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Private sector corruption

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Issue date: 
14 February 2012
Publisher Name: 
The Africa Report
Sarah Bracking
Author e-Mail: 
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What is private sector corruption? A flippant answer would be anything that the losing party in a job or tender selection process says it is, since there is that old saying that one person's corruption (or patronage, nepotism) is another's rightful meritocracy!1

Time for a re-evaluation and new market rules?

Of course the meritocratic selection based on 'natural intelligence' and 'expertise' is always cited by the winner - but perhaps generally more vociferously by male winners! Certainly with tender processes so complex, and firm structures so opaque, it is hard to work out what corruption is these days. One thing is clear, whatever it constitutes, its outcome is inequity, since people who navigate well the public/private sector 'revolving door' are getting very rich. But are we to worry? No, as the World Bank repeatedly tells us, or at least not very much, since according to them since 19972, corruption only happens in the public sector when public sector workers, those most devious of pathologised creatures in World Bank texts, take from the public purse for private gain. The action is one way, implying that you have to be in the public sector to be able to 'do' corruption. But a quick review of corruption scandals in South Africa this past year shows many firms doing just that – taking public subsidy which then 'disappears' into private accounts!

Traditional ways of looking at corruption in the private sector also blame the public sector. If you look at the US Foreign Corrupt Practices Act (1977), the OECD Convention on Combating Bribery of Foreign Public Officials in International Business Transactions (even the title gives it away) or the soft law Extractive Industries Transparency Initiative you get the sense that private sector corruption only happens at the boundary of the firm when it interacts with - yes, you have it - those devious public sector people, who won't do their job without a bribe. A good example of this genre of [LINK=http://siteresources.worldbank.org/AFRICAEXT/Resources/english_essay_adi2010.pdf]World Bank storytelling is Silent and Lethal[/LINK] (referring to 'quiet corruption') whose main villains are absentee teachers and doctors. Thus corruption, for the World Bank, does not appear to actually exist between two private actors (rather like the first British Queen Victoria's view of lesbianism when she outlawed sex between men, allegedly), or within the firm itself. How convenient. And yet, taking money from the public sector by capturing a subsidy or a bailout – the banks on a grander scale in 2008 – seems to be the order of the day.

The climate policy scam

Take for example, the public effort to reduce carbon emissions, flawed as the policy is in [LINK=http://www.youtube.com/watch?v=pA6FSy6EKrM]its stupid reliance on markets and cap and trade schemes[/LINK]. The logic behind the Kyoto protocol cap and trade scheme of 1997 is that Carbon Emissions Reductions (CERs) can be traded in carbon markets, principally in Europe, acting like permits to pollute. Firms who have reached their carbon cap, that is the government imposed limit on their emissions, can then buy these 'credits' in order to carry on emitting. The supply of CERs, in a properly functioning market, would be scarce relative to the demand for them, thus pushing their price up, and acting as an incentive to firms to reduce emissions (or that is the supposed logic).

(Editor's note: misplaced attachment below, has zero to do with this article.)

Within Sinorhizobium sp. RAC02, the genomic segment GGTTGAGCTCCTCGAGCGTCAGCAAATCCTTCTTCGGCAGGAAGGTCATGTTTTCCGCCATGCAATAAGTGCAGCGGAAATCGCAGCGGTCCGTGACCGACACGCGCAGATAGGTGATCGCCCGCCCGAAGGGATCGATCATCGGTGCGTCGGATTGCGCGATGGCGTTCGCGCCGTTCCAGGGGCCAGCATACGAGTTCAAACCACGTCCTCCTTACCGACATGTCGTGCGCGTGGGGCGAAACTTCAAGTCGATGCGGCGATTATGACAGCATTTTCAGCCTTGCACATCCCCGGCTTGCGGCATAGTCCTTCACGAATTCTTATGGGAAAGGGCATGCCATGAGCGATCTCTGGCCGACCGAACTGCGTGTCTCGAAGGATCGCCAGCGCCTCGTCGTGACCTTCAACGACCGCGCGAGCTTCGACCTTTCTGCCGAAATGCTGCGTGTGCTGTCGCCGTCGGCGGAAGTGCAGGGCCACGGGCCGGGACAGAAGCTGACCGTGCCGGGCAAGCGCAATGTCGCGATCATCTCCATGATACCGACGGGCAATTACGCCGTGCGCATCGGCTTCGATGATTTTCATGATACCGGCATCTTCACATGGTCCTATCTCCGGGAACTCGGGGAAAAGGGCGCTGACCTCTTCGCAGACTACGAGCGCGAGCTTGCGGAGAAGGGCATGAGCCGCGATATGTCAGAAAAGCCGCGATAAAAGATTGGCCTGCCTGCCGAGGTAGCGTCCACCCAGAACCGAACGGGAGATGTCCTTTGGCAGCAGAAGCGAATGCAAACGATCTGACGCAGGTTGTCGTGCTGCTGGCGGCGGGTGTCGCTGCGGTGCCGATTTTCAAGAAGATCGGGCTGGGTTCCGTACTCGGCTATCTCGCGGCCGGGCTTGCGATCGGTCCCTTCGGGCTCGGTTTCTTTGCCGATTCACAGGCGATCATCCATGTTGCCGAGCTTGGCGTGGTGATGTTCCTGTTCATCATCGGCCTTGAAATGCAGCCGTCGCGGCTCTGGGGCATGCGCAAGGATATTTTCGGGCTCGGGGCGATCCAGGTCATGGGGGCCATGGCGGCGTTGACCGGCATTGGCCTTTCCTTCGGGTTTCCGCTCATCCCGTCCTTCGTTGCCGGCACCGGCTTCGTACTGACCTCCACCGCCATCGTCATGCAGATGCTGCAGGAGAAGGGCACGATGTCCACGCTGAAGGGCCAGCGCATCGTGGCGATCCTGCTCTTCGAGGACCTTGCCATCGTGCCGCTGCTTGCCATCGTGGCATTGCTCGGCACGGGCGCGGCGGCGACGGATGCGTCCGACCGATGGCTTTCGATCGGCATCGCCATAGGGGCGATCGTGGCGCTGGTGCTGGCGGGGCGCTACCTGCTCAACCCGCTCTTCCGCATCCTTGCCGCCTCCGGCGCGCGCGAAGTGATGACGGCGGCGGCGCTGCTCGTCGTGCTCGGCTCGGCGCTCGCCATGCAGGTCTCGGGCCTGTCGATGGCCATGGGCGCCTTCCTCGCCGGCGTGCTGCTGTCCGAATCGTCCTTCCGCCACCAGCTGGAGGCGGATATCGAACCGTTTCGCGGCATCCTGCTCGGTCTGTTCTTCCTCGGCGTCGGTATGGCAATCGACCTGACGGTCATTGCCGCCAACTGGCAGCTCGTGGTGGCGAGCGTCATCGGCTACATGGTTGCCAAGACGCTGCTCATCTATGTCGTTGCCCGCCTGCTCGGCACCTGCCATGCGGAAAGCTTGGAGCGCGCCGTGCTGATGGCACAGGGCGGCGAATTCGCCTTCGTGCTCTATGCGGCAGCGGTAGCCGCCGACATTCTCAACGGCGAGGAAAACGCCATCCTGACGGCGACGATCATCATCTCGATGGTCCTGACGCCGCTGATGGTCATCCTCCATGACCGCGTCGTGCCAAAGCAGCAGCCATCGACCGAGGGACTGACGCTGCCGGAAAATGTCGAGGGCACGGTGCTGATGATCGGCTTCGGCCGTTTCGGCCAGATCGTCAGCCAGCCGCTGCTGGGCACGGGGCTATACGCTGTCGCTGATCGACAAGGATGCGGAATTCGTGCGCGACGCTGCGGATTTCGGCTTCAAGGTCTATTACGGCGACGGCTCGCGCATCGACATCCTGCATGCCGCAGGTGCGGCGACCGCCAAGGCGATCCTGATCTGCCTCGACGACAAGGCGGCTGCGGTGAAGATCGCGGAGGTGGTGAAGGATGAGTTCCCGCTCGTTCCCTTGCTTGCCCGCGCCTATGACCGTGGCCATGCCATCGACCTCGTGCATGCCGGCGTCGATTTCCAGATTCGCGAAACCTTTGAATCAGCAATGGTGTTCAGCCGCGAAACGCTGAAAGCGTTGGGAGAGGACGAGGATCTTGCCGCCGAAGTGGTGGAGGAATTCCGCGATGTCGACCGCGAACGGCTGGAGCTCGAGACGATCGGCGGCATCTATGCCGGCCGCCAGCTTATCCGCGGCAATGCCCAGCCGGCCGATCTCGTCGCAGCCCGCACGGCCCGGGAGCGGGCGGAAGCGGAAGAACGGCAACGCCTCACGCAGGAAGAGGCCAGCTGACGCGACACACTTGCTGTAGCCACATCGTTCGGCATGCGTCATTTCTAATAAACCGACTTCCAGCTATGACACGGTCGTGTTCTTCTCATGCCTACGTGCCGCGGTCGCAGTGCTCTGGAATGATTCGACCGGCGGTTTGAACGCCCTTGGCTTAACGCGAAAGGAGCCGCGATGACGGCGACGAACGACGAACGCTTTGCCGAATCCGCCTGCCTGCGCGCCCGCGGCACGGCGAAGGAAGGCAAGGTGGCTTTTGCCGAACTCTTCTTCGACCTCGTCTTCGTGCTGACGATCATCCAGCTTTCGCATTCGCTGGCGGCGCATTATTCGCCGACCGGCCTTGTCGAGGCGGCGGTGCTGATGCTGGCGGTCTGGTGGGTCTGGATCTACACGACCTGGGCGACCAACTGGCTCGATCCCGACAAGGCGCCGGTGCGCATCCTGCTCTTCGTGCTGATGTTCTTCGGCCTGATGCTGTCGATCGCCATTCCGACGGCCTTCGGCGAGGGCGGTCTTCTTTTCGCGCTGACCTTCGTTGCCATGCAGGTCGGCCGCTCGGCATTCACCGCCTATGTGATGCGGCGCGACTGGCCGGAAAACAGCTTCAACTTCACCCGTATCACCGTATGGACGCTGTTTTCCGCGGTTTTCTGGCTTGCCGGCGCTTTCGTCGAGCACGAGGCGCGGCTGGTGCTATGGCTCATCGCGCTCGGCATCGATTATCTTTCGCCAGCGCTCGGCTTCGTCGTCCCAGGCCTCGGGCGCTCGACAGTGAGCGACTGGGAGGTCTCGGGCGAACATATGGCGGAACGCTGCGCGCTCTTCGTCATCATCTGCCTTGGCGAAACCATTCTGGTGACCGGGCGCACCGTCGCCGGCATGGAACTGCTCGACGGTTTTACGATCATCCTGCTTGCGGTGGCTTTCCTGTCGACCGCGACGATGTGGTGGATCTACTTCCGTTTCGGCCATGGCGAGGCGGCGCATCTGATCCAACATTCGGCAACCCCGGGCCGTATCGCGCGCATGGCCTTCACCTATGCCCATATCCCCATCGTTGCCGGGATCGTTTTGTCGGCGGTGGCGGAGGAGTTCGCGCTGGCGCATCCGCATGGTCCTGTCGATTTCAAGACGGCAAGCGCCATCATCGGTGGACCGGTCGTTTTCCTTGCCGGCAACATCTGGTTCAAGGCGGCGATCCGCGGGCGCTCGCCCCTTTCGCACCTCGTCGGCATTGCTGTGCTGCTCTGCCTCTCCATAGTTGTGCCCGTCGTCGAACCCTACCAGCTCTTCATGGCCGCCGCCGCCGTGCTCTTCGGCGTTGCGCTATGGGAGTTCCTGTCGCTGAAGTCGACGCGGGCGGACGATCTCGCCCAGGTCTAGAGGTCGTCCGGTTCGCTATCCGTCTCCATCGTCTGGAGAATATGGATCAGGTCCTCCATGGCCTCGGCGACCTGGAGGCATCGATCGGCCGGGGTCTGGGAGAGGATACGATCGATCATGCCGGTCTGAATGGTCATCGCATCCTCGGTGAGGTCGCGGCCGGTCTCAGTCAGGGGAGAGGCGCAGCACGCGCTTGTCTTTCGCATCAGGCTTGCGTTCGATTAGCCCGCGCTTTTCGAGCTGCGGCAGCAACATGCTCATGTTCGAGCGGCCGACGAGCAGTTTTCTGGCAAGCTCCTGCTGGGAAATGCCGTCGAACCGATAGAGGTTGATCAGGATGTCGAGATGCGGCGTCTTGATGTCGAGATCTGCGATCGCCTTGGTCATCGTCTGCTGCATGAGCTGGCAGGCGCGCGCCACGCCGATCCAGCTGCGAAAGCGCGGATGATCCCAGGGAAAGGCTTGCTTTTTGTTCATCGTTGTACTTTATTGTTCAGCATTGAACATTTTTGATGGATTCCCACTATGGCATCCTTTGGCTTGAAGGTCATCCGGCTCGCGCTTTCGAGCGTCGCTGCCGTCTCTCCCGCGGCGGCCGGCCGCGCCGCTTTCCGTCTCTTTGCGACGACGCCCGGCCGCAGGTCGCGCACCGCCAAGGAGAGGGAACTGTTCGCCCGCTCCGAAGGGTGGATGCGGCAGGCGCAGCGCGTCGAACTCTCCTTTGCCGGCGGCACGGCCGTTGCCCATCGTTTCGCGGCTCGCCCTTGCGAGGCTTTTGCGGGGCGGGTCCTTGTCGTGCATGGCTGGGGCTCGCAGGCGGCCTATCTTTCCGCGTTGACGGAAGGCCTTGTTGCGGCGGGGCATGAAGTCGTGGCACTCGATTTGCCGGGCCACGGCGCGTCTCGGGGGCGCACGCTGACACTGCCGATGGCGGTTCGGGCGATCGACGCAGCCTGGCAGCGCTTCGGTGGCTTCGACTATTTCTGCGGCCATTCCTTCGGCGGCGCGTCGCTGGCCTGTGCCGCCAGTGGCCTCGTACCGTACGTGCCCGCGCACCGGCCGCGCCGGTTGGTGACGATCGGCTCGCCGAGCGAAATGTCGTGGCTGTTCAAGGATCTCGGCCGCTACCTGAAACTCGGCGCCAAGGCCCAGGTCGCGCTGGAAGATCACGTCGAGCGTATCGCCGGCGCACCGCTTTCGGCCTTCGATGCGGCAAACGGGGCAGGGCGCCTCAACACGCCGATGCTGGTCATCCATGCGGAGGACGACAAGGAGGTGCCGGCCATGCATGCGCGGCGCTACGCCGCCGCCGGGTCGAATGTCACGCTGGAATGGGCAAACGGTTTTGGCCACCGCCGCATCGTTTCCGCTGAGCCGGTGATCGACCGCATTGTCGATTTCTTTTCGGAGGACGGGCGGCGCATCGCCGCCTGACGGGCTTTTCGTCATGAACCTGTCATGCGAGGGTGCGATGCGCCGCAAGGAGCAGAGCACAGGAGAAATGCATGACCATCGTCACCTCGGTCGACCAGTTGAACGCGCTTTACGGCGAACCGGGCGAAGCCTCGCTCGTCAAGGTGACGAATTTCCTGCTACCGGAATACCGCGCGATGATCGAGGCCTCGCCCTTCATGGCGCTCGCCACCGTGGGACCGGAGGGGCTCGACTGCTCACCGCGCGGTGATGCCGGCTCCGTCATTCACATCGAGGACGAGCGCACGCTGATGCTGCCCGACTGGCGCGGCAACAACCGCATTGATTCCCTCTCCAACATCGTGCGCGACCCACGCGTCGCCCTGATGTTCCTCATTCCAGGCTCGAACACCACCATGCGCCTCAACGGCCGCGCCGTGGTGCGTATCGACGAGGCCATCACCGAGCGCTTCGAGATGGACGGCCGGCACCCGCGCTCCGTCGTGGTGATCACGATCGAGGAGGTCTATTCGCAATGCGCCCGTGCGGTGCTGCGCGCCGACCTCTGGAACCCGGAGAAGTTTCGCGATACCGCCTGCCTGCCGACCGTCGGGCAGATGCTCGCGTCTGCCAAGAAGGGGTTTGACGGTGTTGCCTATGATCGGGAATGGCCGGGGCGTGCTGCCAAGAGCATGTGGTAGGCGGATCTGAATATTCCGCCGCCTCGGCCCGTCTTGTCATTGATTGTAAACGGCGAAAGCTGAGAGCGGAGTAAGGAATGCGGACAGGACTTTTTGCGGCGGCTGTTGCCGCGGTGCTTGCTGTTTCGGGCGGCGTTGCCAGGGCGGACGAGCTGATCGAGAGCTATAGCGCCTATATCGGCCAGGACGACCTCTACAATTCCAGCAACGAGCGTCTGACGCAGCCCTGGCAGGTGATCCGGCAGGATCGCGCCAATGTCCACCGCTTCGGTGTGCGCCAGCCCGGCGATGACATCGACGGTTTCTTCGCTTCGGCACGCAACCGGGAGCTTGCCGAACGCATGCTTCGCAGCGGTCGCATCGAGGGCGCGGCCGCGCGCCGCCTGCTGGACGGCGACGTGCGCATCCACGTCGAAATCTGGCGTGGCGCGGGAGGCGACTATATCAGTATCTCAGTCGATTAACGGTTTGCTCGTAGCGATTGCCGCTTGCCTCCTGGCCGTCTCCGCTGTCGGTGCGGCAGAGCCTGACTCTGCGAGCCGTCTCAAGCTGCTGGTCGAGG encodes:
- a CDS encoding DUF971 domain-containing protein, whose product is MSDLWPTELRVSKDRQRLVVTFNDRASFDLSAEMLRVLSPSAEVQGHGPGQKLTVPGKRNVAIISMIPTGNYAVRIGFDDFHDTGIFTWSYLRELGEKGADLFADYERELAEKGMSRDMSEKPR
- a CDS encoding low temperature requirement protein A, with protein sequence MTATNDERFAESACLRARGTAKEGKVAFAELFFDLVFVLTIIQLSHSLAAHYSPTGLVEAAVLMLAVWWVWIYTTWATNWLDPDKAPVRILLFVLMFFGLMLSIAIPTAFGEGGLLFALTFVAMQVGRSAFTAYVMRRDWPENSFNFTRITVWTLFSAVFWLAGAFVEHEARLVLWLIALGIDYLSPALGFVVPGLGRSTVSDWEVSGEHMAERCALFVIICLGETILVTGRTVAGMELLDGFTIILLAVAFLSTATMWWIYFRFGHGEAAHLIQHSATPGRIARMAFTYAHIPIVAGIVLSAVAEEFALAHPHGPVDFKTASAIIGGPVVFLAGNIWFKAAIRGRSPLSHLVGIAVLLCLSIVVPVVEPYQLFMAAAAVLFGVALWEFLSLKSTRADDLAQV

"rather like the first British Queen Victoria's view of lesbianism when she outlawed sex between men, allegedly"

However, the European Union oversupplied permits at the beginning of the recession, so industry doesn't need any credits, while the supply of them just keeps growing under the Carbon Development Mechanism (CDM) and Reducing Emissions from Deforestation and Forest Degradation (REDD+), leaving their price languishing and approaching zero. Indeed the European Carbon Trading Scheme was recently [LINK=http://www.bloomberg.com/news/2012-02-07/europe-s-emissions-trading-system-is-dead-eon-ceo-teyssen-s... 'dead' by EON CEO Tayssen[/LINK]. But firms in the South are still fighting to get a slice of the carbon market through CDM accreditation.

In South Africa, the Designated National Authority (DNA) manages South African Clean Development Mechanism (CDM) projects and valuable, tradable CERs under the provision of the Kyoto Protocol. These are gratefully received by shareholders of Omnia, Sasol, PetroSA, South African Breweries, Mondi and the Beatrix Mine - for polluting a little bit less. International companies also benefit, despite their healthy balance sheets, such as Denham Capital Management's (US$ 4.3 billion), who [LINK=http://www.counterbalance-eib.org/wp-content/uploads/2011/12/BANKING-ON-CARBON-MARKETS.pdf]despite their dirty energy portfolio[/LINK] and bad reputation, nets hundreds of thousands of lucrative CERs for itself and PetroSA by[LINK=http://www.thecornerhouse.org.uk/sites/thecornerhouse.org.uk/files/EU-ETS_briefing_april2011.pdf] investing in BioTherm Energy and MethCap[/LINK]. Many [LINK=http://www.thecornerhouse.org.uk/sites/thecornerhouse.org.uk/files/UpsettingtheOffset.pdf]carbon capture and offset projects globally are anemic, disappeared, or fictional[/LINK]3